General Correspondence and Other Papers of the Adams Statesmen by John Adams
Papers of John Adams, Volume 15: June 1783 - January 1784 (Adams Papers)

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On September 3, 1783, John Adams, Benjamin Franklin, and John Jay signed the definitive Anglo-American peace treaty. Adams and his colleagues strived to establish a viable relationship between the new nation and its largest trading partner but were stymied by rising British anti-Americanism.

Adams’ diplomatic efforts were also complicated by domestic turmoil. Americans, in a rehearsal for the later Federalist-Antifederalist conflict over the United States Constitution, were debating the proper relationship between the central government and the states. Adams, a Federalist as early as 1783, argued persuasively for a government that honored its treaties and paid its foreign debts. But when bills far exceeding the funds available for their redemption were sent to Europe, he was forced to undertake a dangerous winter journey to the Netherlands to raise a new loan and save the United States from financial disaster.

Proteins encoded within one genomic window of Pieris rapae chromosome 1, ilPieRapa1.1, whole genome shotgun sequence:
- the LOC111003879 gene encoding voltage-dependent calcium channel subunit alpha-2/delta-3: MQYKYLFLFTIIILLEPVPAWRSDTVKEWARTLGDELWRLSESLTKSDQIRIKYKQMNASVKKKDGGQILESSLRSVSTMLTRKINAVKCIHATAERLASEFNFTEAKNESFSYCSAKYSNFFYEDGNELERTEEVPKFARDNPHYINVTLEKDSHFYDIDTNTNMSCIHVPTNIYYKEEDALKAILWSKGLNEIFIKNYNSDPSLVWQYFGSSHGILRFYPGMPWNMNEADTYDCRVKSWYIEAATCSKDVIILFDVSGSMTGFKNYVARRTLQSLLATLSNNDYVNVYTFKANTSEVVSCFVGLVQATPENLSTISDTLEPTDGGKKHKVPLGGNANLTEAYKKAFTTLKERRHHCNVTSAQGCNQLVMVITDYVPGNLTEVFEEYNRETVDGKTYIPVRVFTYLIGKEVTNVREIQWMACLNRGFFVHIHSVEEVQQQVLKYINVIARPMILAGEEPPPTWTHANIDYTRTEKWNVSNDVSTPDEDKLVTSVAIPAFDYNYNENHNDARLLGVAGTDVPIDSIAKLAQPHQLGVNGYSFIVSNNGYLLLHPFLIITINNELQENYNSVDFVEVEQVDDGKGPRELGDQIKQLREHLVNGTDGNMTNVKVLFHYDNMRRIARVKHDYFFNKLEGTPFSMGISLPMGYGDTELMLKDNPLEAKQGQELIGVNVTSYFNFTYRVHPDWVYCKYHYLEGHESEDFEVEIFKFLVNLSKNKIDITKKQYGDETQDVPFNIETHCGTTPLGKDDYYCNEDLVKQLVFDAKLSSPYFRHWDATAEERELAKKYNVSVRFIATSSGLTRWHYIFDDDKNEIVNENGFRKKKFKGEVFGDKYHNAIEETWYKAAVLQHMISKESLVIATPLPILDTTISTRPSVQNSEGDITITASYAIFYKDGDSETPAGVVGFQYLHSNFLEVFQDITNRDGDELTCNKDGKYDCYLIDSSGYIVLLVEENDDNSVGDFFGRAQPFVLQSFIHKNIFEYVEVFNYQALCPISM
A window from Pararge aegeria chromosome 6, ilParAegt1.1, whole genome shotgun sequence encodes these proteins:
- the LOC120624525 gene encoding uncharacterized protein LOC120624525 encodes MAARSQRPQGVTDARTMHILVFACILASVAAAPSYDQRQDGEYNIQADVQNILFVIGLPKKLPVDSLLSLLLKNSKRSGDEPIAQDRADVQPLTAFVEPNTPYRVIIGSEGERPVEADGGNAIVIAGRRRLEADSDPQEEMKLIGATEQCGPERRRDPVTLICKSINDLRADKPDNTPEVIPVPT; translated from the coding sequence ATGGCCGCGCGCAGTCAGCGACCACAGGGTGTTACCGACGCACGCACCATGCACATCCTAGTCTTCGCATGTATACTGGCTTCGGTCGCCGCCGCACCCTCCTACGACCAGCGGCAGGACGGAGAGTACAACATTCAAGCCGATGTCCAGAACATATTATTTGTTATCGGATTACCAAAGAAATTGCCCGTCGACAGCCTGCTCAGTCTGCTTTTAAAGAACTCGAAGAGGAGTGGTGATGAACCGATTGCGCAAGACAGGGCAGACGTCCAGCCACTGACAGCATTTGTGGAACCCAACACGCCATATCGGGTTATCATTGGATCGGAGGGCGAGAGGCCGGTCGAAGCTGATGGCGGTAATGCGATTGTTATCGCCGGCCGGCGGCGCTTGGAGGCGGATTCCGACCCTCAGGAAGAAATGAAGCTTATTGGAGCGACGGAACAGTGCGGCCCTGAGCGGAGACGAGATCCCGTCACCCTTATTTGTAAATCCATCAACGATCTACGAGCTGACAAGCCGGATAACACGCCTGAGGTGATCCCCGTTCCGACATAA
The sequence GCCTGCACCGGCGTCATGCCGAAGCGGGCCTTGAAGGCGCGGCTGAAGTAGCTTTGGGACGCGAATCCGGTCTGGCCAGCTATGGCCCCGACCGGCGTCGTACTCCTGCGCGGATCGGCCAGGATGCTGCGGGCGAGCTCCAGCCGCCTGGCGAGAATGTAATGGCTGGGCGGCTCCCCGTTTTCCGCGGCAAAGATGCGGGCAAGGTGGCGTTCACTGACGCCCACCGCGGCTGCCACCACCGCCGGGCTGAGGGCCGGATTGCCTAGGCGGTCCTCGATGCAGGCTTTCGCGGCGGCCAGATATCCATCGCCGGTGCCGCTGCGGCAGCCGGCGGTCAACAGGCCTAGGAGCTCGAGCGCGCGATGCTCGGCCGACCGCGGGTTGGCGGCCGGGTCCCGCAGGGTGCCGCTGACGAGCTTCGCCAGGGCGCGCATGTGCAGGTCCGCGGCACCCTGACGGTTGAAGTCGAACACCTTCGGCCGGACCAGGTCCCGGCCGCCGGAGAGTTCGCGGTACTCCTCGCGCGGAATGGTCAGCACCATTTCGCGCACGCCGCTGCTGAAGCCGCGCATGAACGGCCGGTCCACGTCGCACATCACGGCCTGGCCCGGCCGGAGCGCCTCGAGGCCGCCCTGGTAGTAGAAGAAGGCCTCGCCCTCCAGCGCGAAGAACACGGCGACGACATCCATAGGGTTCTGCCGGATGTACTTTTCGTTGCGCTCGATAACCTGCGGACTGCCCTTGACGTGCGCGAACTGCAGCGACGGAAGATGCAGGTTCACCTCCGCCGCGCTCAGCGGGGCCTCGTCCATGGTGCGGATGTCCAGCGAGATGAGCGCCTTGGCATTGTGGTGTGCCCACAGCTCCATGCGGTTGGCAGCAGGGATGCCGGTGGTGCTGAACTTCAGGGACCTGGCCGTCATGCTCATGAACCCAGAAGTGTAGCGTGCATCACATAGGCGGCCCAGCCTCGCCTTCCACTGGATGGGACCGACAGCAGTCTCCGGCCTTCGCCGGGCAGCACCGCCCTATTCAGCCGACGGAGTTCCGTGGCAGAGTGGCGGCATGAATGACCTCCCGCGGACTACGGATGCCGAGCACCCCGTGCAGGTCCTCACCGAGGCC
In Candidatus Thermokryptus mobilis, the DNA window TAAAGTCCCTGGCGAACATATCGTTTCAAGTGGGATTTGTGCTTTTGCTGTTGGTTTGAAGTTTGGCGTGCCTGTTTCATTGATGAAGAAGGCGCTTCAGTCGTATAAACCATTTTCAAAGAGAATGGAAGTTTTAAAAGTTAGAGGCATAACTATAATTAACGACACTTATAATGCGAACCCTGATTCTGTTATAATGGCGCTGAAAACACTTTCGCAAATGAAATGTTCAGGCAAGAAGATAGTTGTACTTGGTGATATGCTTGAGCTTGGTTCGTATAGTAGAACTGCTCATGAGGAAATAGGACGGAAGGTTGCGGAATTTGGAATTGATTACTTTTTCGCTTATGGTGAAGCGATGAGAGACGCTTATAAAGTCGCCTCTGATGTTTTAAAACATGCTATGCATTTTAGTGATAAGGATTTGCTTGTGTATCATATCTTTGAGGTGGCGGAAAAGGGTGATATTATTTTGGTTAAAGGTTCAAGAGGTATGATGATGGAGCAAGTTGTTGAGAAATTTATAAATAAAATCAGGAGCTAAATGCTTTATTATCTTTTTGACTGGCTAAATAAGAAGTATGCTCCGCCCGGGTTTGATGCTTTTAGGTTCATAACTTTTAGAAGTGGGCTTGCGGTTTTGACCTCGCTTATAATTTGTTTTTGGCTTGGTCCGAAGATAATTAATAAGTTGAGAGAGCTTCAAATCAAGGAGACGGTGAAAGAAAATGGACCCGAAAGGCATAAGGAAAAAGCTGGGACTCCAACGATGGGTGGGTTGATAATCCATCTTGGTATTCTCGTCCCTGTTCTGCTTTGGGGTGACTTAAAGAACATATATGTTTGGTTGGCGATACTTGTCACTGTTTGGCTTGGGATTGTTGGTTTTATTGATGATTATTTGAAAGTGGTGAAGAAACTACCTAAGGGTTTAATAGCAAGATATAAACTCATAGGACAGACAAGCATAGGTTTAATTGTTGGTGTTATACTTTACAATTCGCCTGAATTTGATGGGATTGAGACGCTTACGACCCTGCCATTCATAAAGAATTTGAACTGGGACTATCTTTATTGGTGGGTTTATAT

None of the founding fathers equals the candor of John Adams’ observations of his eighteenth-century world. His letters, always interesting, reveal with absolute clarity Adams’ positions on the personalities and issues of his times.


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Published May 15, 2010 by Belknap Press. 592 pages
Genres: Biographies & Memoirs, History, War, Literature & Fiction. Fiction